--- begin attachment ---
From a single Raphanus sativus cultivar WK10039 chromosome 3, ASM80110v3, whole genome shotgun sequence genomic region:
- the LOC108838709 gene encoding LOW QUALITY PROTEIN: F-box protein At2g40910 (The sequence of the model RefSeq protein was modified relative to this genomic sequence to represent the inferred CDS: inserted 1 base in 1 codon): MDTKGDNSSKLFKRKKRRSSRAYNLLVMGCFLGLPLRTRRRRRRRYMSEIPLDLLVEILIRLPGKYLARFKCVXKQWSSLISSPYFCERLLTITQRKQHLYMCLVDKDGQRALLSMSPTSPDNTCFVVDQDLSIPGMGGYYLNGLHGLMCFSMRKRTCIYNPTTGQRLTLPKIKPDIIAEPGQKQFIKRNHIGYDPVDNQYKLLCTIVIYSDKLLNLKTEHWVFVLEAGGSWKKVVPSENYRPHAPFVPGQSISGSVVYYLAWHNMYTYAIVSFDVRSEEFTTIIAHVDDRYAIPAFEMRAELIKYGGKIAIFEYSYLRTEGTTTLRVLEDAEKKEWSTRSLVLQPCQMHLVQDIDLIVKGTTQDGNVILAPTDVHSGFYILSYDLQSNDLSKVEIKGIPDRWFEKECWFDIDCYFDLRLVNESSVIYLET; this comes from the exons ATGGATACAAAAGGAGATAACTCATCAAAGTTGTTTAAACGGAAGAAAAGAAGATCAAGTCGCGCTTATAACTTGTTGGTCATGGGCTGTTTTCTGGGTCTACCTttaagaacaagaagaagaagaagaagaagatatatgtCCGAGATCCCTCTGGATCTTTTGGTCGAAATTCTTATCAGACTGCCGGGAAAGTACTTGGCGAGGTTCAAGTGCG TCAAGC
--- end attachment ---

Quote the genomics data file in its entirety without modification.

From a single Raphanus sativus cultivar WK10039 chromosome 3, ASM80110v3, whole genome shotgun sequence genomic region:
- the LOC108838709 gene encoding LOW QUALITY PROTEIN: F-box protein At2g40910 (The sequence of the model RefSeq protein was modified relative to this genomic sequence to represent the inferred CDS: inserted 1 base in 1 codon): MDTKGDNSSKLFKRKKRRSSRAYNLLVMGCFLGLPLRTRRRRRRRYMSEIPLDLLVEILIRLPGKYLARFKCVXKQWSSLISSPYFCERLLTITQRKQHLYMCLVDKDGQRALLSMSPTSPDNTCFVVDQDLSIPGMGGYYLNGLHGLMCFSMRKRTCIYNPTTGQRLTLPKIKPDIIAEPGQKQFIKRNHIGYDPVDNQYKLLCTIVIYSDKLLNLKTEHWVFVLEAGGSWKKVVPSENYRPHAPFVPGQSISGSVVYYLAWHNMYTYAIVSFDVRSEEFTTIIAHVDDRYAIPAFEMRAELIKYGGKIAIFEYSYLRTEGTTTLRVLEDAEKKEWSTRSLVLQPCQMHLVQDIDLIVKGTTQDGNVILAPTDVHSGFYILSYDLQSNDLSKVEIKGIPDRWFEKECWFDIDCYFDLRLVNESSVIYLET; this comes from the exons ATGGATACAAAAGGAGATAACTCATCAAAGTTGTTTAAACGGAAGAAAAGAAGATCAAGTCGCGCTTATAACTTGTTGGTCATGGGCTGTTTTCTGGGTCTACCTttaagaacaagaagaagaagaagaagaagatatatgtCCGAGATCCCTCTGGATCTTTTGGTCGAAATTCTTATCAGACTGCCGGGAAAGTACTTGGCGAGGTTCAAGTGCG TCAAGC